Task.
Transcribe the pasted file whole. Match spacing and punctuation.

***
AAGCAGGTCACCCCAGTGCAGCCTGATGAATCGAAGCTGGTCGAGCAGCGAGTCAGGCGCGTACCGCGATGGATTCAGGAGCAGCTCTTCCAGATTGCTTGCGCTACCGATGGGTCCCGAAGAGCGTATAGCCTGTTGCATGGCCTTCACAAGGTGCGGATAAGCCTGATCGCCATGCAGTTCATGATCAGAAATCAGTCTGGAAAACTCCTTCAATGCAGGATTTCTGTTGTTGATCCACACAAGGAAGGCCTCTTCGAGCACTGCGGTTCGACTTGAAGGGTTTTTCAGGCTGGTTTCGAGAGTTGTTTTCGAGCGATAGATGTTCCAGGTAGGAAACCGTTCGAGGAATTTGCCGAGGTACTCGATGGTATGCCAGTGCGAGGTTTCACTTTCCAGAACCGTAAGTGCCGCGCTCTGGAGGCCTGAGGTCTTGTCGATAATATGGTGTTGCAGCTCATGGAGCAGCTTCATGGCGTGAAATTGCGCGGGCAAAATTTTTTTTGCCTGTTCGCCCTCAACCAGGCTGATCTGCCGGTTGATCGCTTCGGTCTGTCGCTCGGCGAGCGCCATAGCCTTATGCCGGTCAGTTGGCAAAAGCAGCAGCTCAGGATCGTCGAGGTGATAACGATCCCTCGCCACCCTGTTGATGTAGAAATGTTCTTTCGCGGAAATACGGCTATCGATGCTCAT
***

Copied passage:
AAGCAGGTCACCCCAGTGCAGCCTGATGAATCGAAGCTGGTCGAGCAGCGAGTCAGGCGCGTACCGCGATGGATTCAGGAGCAGCTCTTCCAGATTGCTTGCGCTACCGATGGGTCCCGAAGAGCGTATAGCCTGTTGCATGGCCTTCACAAGGTGCGGATAAGCCTGATCGCCATGCAGTTCATGATCAGAAATCAGTCTGGAAAACTCCTTCAATGCAGGATTTCTGTTGTTGATCCACACAAGGAAGGCCTCTTCGAGCACTGCGGTTCGACTTGAAGGGTTTTTCAGGCTGGTTTCGAGAGTTGTTTTCGAGCGATAGATGTTCCAGGTAGGAAACCGTTCGAGGAATTTGCCGAGGTACTCGATGGTATGCCAGTGCGAGGTTTCACTTTCCAGAACCGTAAGTGCCGCGCTCTGGAGGCCTGAGGTCTTGTCGATAATATGGTGTTGCAGCTCATGGAGCAGCTTCATGGCGTGAAATTGCGCGGGCAAAATTTTTTTTGCCTGTTCGCCCTCAACCAGGCTGATCTGCCGGTTGATCGCTTCGGTCTGTCGCTCGGCGAGCGCCATAGCCTTATGCCGGTCAGTTGGCAAAAGCAGCAGCTCAGGATCGTCGAGGTGATAACGATCCCTCGCCACCCTGTTGATGTAGAAATGTTCTTTCGCGGAAATACGGCTATCGATGCTCAT